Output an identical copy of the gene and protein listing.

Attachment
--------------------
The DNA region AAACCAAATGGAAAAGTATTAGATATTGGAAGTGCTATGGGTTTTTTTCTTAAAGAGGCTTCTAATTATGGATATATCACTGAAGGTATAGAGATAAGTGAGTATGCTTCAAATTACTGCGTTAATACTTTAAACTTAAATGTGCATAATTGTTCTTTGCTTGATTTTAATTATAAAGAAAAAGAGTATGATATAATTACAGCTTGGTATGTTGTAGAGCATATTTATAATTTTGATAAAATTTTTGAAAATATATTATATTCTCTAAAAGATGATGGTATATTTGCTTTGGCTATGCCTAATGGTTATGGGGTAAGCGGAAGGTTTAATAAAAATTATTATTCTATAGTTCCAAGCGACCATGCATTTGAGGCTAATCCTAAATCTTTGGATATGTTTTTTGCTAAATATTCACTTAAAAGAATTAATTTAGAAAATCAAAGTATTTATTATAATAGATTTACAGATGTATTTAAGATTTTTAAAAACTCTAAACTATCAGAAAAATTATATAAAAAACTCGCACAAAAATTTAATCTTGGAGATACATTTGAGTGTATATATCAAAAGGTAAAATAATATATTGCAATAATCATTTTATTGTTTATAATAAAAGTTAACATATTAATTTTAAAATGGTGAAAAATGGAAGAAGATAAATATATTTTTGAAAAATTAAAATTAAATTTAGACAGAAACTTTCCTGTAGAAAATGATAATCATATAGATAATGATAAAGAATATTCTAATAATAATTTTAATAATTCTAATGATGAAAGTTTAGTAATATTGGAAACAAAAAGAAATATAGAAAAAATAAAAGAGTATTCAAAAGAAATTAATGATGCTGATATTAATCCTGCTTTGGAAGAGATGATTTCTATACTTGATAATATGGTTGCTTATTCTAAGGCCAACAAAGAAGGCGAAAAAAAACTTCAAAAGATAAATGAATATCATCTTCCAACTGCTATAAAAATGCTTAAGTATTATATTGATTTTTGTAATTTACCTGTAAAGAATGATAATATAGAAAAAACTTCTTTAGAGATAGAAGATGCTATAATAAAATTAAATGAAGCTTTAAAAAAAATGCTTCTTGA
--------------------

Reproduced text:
The DNA region AAACCAAATGGAAAAGTATTAGATATTGGAAGTGCTATGGGTTTTTTTCTTAAAGAGGCTTCTAATTATGGATATATCACTGAAGGTATAGAGATAAGTGAGTATGCTTCAAATTACTGCGTTAATACTTTAAACTTAAATGTGCATAATTGTTCTTTGCTTGATTTTAATTATAAAGAAAAAGAGTATGATATAATTACAGCTTGGTATGTTGTAGAGCATATTTATAATTTTGATAAAATTTTTGAAAATATATTATATTCTCTAAAAGATGATGGTATATTTGCTTTGGCTATGCCTAATGGTTATGGGGTAAGCGGAAGGTTTAATAAAAATTATTATTCTATAGTTCCAAGCGACCATGCATTTGAGGCTAATCCTAAATCTTTGGATATGTTTTTTGCTAAATATTCACTTAAAAGAATTAATTTAGAAAATCAAAGTATTTATTATAATAGATTTACAGATGTATTTAAGATTTTTAAAAACTCTAAACTATCAGAAAAATTATATAAAAAACTCGCACAAAAATTTAATCTTGGAGATACATTTGAGTGTATATATCAAAAGGTAAAATAATATATTGCAATAATCATTTTATTGTTTATAATAAAAGTTAACATATTAATTTTAAAATGGTGAAAAATGGAAGAAGATAAATATATTTTTGAAAAATTAAAATTAAATTTAGACAGAAACTTTCCTGTAGAAAATGATAATCATATAGATAATGATAAAGAATATTCTAATAATAATTTTAATAATTCTAATGATGAAAGTTTAGTAATATTGGAAACAAAAAGAAATATAGAAAAAATAAAAGAGTATTCAAAAGAAATTAATGATGCTGATATTAATCCTGCTTTGGAAGAGATGATTTCTATACTTGATAATATGGTTGCTTATTCTAAGGCCAACAAAGAAGGCGAAAAAAAACTTCAAAAGATAAATGAATATCATCTTCCAACTGCTATAAAAATGCTTAAGTATTATATTGATTTTTGTAATTTACCTGTAAAGAATGATAATATAGAAAAAACTTCTTTAGAGATAGAAGATGCTATAATAAAATTAAATGAAGCTTTAAAAAAAATGCTTCTTGA